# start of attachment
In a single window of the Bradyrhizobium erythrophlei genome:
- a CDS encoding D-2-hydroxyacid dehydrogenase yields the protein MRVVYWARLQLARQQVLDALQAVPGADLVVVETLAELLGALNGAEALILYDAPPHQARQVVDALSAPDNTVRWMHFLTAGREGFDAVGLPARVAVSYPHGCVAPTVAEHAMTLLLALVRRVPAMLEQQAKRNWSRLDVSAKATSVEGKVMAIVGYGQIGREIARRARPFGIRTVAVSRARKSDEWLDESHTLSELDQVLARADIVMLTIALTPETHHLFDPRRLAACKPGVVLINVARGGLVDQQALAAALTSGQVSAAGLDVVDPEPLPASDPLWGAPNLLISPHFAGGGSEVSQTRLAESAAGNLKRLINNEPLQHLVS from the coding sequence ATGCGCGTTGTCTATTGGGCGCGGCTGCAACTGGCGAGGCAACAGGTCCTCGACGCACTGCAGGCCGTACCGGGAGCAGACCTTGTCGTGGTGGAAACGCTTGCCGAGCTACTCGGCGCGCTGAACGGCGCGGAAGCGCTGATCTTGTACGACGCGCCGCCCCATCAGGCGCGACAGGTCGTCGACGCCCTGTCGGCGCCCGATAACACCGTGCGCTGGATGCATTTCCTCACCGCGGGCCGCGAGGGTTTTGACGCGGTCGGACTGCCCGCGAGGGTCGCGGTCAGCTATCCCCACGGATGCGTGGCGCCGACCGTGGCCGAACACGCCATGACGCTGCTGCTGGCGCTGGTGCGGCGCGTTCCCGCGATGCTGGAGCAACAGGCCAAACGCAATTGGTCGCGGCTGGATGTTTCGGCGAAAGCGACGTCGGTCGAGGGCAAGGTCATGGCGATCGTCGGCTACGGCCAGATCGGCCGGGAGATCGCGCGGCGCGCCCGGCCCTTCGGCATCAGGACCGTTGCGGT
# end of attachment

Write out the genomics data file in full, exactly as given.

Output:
In a single window of the Bradyrhizobium erythrophlei genome:
- a CDS encoding D-2-hydroxyacid dehydrogenase yields the protein MRVVYWARLQLARQQVLDALQAVPGADLVVVETLAELLGALNGAEALILYDAPPHQARQVVDALSAPDNTVRWMHFLTAGREGFDAVGLPARVAVSYPHGCVAPTVAEHAMTLLLALVRRVPAMLEQQAKRNWSRLDVSAKATSVEGKVMAIVGYGQIGREIARRARPFGIRTVAVSRARKSDEWLDESHTLSELDQVLARADIVMLTIALTPETHHLFDPRRLAACKPGVVLINVARGGLVDQQALAAALTSGQVSAAGLDVVDPEPLPASDPLWGAPNLLISPHFAGGGSEVSQTRLAESAAGNLKRLINNEPLQHLVS from the coding sequence ATGCGCGTTGTCTATTGGGCGCGGCTGCAACTGGCGAGGCAACAGGTCCTCGACGCACTGCAGGCCGTACCGGGAGCAGACCTTGTCGTGGTGGAAACGCTTGCCGAGCTACTCGGCGCGCTGAACGGCGCGGAAGCGCTGATCTTGTACGACGCGCCGCCCCATCAGGCGCGACAGGTCGTCGACGCCCTGTCGGCGCCCGATAACACCGTGCGCTGGATGCATTTCCTCACCGCGGGCCGCGAGGGTTTTGACGCGGTCGGACTGCCCGCGAGGGTCGCGGTCAGCTATCCCCACGGATGCGTGGCGCCGACCGTGGCCGAACACGCCATGACGCTGCTGCTGGCGCTGGTGCGGCGCGTTCCCGCGATGCTGGAGCAACAGGCCAAACGCAATTGGTCGCGGCTGGATGTTTCGGCGAAAGCGACGTCGGTCGAGGGCAAGGTCATGGCGATCGTCGGCTACGGCCAGATCGGCCGGGAGATCGCGCGGCGCGCCCGGCCCTTCGGCATCAGGACCGTTGCGGT